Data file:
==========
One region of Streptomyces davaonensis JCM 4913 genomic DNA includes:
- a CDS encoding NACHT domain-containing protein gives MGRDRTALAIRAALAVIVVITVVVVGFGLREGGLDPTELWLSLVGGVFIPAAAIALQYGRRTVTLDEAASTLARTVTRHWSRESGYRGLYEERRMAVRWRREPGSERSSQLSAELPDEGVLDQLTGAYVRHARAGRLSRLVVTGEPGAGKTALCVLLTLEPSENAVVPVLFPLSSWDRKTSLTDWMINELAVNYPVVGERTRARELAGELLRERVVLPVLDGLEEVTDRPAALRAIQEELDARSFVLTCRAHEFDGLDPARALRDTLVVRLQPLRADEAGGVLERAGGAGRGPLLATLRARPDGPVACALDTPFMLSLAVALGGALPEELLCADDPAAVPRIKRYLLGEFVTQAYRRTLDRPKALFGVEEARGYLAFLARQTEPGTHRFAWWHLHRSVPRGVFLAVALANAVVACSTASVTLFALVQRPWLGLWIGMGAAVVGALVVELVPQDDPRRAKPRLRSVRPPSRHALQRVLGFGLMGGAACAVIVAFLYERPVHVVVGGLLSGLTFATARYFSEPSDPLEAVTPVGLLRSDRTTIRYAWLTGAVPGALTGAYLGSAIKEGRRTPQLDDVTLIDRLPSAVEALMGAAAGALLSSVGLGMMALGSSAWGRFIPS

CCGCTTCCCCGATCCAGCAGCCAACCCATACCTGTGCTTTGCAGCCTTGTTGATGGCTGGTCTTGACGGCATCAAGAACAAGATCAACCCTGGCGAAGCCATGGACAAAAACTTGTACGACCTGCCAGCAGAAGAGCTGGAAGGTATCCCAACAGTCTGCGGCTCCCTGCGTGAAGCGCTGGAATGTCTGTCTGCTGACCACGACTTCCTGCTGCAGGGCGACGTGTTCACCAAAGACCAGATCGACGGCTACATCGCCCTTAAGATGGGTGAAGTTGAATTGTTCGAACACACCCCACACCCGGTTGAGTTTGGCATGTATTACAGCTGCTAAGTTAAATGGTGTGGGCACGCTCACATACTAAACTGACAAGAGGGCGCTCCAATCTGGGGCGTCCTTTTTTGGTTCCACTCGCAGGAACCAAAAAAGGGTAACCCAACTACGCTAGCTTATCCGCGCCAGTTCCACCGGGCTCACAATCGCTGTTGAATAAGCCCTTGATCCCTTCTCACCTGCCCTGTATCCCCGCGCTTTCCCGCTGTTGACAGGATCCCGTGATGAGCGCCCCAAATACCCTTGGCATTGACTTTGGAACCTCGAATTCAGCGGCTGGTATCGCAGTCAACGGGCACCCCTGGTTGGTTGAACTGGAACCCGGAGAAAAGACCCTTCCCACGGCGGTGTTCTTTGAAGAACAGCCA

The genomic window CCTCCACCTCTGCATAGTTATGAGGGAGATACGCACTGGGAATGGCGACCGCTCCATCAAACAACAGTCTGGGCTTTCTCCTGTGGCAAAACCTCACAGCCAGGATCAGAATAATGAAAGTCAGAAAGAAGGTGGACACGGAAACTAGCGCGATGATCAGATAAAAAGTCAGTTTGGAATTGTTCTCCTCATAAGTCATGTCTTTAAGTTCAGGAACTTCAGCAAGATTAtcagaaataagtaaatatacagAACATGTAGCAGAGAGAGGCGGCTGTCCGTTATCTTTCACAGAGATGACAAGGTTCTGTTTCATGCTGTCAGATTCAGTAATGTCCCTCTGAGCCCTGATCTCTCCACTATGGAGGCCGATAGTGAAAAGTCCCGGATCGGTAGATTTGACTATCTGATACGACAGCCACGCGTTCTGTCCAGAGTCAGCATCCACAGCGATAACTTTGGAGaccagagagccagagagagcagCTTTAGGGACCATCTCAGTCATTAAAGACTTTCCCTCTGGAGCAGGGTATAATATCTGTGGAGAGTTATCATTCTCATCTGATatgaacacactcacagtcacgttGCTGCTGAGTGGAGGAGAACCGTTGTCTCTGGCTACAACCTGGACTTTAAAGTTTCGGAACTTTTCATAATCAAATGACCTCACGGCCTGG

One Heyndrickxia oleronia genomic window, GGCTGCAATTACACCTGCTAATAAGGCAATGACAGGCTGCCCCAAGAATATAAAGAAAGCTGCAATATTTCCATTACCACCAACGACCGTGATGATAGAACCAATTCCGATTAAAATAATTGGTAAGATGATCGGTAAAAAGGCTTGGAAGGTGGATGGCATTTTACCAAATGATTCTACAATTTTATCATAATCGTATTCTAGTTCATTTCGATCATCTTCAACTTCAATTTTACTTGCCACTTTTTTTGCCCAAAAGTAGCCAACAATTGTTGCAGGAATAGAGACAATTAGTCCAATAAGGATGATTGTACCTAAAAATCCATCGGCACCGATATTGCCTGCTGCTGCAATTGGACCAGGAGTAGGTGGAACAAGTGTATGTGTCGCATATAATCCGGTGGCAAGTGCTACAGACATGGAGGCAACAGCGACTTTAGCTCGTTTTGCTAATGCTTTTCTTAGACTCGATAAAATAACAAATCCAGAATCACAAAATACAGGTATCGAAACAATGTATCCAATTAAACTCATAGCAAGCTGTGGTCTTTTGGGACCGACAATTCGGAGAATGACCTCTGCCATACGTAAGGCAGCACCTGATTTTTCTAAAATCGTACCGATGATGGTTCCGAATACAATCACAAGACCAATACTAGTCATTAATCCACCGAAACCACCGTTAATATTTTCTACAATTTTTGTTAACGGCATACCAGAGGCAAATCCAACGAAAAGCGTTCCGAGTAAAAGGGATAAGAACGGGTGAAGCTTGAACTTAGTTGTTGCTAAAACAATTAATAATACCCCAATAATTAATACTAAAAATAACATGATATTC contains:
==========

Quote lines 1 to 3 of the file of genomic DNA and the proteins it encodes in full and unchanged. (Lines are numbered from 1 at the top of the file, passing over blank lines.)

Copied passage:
One region of Streptomyces davaonensis JCM 4913 genomic DNA includes:
- a CDS encoding NACHT domain-containing protein gives MGRDRTALAIRAALAVIVVITVVVVGFGLREGGLDPTELWLSLVGGVFIPAAAIALQYGRRTVTLDEAASTLARTVTRHWSRESGYRGLYEERRMAVRWRREPGSERSSQLSAELPDEGVLDQLTGAYVRHARAGRLSRLVVTGEPGAGKTALCVLLTLEPSENAVVPVLFPLSSWDRKTSLTDWMINELAVNYPVVGERTRARELAGELLRERVVLPVLDGLEEVTDRPAALRAIQEELDARSFVLTCRAHEFDGLDPARALRDTLVVRLQPLRADEAGGVLERAGGAGRGPLLATLRARPDGPVACALDTPFMLSLAVALGGALPEELLCADDPAAVPRIKRYLLGEFVTQAYRRTLDRPKALFGVEEARGYLAFLARQTEPGTHRFAWWHLHRSVPRGVFLAVALANAVVACSTASVTLFALVQRPWLGLWIGMGAAVVGALVVELVPQDDPRRAKPRLRSVRPPSRHALQRVLGFGLMGGAACAVIVAFLYERPVHVVVGGLLSGLTFATARYFSEPSDPLEAVTPVGLLRSDRTTIRYAWLTGAVPGALTGAYLGSAIKEGRRTPQLDDVTLIDRLPSAVEALMGAAAGALLSSVGLGMMALGSSAWGRFIPS

CCGCTTCCCCGATCCAGCAGCCAACCCATACCTGTGCTTTGCAGCCTTGTTGATGGCTGGTCTTGACGGCATCAAGAACAAGATCAACCCTGGCGAAGCCATGGACAAAAACTTGTACGACCTGCCAGCAGAAGAGCTGGAAGGTATCCCAACAGTCTGCGGCTCCCTGCGTGAAGCGCTGGAATGTCTGTCTGCTGACCACGACTTCCTGCTGCAGGGCGACGTGTTCACCAAAGACCAGATCGACGGCTACATCGCCCTTAAGATGGGTGAAGTTGAATTGTTCGAACACACCCCACACCCGGTTGAGTTTGGCATGTATTACAGCTGCTAAGTTAAATGGTGTGGGCACGCTCACATACTAAACTGACAAGAGGGCGCTCCAATCTGGGGCGTCCTTTTTTGGTTCCACTCGCAGGAACCAAAAAAGGGTAACCCAACTACGCTAGCTTATCCGCGCCAGTTCCACCGGGCTCACAATCGCTGTTGAATAAGCCCTTGATCCCTTCTCACCTGCCCTGTATCCCCGCGCTTTCCCGCTGTTGACAGGATCCCGTGATGAGCGCCCCAAATACCCTTGGCATTGACTTTGGAACCTCGAATTCAGCGGCTGGTATCGCAGTCAACGGGCACCCCTGGTTGGTTGAACTGGAACCCGGAGAAAAGACCCTTCCCACGGCGGTGTTCTTTGAAGAACAGCCA